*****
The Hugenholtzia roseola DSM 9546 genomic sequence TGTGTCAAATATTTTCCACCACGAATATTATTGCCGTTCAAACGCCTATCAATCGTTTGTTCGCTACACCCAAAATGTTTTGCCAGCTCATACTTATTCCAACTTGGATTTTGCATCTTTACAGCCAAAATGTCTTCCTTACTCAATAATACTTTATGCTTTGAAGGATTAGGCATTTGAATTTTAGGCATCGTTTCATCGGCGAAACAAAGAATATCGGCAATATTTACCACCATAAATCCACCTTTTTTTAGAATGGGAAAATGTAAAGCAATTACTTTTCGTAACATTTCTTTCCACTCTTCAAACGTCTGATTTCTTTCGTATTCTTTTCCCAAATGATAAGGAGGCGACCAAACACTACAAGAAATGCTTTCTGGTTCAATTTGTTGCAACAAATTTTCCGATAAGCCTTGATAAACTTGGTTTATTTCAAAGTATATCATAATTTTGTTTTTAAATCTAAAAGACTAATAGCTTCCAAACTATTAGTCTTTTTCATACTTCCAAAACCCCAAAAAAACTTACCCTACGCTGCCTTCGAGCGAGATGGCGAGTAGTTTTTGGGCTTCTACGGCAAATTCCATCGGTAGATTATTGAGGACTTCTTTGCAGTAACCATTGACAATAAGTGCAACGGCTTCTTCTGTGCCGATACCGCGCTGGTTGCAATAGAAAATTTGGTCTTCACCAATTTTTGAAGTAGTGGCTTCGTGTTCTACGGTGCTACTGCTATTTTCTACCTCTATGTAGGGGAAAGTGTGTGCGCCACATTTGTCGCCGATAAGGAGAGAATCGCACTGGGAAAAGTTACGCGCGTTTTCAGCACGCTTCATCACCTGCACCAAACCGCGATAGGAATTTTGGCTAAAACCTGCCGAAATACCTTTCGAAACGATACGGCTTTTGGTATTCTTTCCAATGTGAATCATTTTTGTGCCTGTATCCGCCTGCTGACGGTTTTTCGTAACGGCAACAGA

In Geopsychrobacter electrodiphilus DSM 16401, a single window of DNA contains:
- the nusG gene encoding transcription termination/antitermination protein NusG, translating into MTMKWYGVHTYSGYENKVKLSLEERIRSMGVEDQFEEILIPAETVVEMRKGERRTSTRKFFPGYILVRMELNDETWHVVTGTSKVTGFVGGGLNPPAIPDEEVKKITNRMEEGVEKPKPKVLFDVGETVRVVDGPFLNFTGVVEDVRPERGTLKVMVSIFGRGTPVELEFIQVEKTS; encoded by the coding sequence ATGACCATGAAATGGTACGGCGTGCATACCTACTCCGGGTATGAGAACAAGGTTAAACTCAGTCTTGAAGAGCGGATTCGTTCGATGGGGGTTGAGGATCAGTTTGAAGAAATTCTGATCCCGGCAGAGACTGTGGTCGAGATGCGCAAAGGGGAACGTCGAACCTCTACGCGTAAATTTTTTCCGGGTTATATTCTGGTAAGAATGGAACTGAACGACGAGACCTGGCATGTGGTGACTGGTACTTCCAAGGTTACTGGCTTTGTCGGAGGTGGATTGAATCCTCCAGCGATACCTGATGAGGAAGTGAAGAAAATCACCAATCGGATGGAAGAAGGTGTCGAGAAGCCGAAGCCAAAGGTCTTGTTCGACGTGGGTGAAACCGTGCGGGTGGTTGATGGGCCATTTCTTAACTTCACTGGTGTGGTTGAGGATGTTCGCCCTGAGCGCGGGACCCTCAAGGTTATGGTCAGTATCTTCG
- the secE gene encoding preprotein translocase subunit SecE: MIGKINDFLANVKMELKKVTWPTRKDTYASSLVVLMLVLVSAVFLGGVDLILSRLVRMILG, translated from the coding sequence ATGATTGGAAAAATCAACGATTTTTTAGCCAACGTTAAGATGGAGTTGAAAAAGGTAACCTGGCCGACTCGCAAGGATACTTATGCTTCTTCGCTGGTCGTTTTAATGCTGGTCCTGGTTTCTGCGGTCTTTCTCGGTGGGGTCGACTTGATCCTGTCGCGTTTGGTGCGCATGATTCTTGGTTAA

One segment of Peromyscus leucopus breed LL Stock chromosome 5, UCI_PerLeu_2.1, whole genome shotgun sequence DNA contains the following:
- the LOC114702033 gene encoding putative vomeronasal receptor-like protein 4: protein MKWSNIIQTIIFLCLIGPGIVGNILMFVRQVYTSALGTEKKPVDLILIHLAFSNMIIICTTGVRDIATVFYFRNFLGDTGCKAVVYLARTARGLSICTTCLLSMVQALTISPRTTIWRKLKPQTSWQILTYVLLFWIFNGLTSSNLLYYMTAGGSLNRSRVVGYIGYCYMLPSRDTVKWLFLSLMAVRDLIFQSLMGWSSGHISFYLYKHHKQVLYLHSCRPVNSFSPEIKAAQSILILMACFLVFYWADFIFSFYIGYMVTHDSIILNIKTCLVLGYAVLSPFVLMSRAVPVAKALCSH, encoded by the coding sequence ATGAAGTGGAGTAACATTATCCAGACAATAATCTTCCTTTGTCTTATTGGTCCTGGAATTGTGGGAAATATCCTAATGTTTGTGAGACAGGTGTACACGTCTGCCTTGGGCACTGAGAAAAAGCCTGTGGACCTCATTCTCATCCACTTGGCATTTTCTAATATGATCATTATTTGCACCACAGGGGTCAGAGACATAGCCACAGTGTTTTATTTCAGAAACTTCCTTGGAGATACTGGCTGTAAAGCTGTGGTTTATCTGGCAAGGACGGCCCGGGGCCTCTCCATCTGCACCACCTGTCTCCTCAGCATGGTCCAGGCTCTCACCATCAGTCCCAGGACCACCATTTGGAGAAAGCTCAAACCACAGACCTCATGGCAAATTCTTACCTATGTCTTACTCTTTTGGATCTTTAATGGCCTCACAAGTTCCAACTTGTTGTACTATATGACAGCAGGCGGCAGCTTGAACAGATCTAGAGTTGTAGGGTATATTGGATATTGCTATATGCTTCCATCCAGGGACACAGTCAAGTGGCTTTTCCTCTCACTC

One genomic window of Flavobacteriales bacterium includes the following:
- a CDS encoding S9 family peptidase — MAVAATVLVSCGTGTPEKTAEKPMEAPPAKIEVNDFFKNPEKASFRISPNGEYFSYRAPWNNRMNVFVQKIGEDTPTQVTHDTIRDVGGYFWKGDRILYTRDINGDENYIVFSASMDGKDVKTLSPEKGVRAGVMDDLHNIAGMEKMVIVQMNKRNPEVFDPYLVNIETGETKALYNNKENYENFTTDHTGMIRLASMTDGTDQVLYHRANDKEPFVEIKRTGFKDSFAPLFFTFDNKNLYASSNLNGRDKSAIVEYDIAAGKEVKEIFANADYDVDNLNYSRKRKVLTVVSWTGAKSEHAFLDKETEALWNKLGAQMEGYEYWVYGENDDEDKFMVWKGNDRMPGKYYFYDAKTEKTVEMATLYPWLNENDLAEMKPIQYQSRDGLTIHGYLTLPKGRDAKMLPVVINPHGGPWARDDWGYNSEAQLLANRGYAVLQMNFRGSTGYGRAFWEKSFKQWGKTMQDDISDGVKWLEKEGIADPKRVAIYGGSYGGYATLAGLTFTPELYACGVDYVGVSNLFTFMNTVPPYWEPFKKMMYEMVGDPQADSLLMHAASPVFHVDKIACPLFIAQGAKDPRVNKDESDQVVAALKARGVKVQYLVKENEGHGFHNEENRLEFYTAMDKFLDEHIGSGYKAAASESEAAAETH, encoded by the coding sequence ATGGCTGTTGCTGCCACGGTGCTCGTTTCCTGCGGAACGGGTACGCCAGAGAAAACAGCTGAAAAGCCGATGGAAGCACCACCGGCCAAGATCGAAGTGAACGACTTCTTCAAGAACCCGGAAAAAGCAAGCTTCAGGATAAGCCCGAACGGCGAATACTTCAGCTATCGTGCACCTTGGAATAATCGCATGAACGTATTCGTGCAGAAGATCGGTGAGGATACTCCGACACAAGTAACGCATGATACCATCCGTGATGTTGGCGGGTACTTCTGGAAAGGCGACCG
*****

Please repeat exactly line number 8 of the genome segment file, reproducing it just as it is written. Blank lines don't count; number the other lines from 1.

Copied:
- a CDS encoding S9 family peptidase — MAVAATVLVSCGTGTPEKTAEKPMEAPPAKIEVNDFFKNPEKASFRISPNGEYFSYRAPWNNRMNVFVQKIGEDTPTQVTHDTIRDVGGYFWKGDRILYTRDINGDENYIVFSASMDGKDVKTLSPEKGVRAGVMDDLHNIAGMEKMVIVQMNKRNPEVFDPYLVNIETGETKALYNNKENYENFTTDHTGMIRLASMTDGTDQVLYHRANDKEPFVEIKRTGFKDSFAPLFFTFDNKNLYASSNLNGRDKSAIVEYDIAAGKEVKEIFANADYDVDNLNYSRKRKVLTVVSWTGAKSEHAFLDKETEALWNKLGAQMEGYEYWVYGENDDEDKFMVWKGNDRMPGKYYFYDAKTEKTVEMATLYPWLNENDLAEMKPIQYQSRDGLTIHGYLTLPKGRDAKMLPVVINPHGGPWARDDWGYNSEAQLLANRGYAVLQMNFRGSTGYGRAFWEKSFKQWGKTMQDDISDGVKWLEKEGIADPKRVAIYGGSYGGYATLAGLTFTPELYACGVDYVGVSNLFTFMNTVPPYWEPFKKMMYEMVGDPQADSLLMHAASPVFHVDKIACPLFIAQGAKDPRVNKDESDQVVAALKARGVKVQYLVKENEGHGFHNEENRLEFYTAMDKFLDEHIGSGYKAAASESEAAAETH, encoded by the coding sequence ATGGCTGTTGCTGCCACGGTGCTCGTTTCCTGCGGAACGGGTACGCCAGAGAAAACAGCTGAAAAGCCGATGGAAGCACCACCGGCCAAGATCGAAGTGAACGACTTCTTCAAGAACCCGGAAAAAGCAAGCTTCAGGATAAGCCCGAACGGCGAATACTTCAGCTATCGTGCACCTTGGAATAATCGCATGAACGTATTCGTGCAGAAGATCGGTGAGGATACTCCGACACAAGTAACGCATGATACCATCCGTGATGTTGGCGGGTACTTCTGGAAAGGCGACCG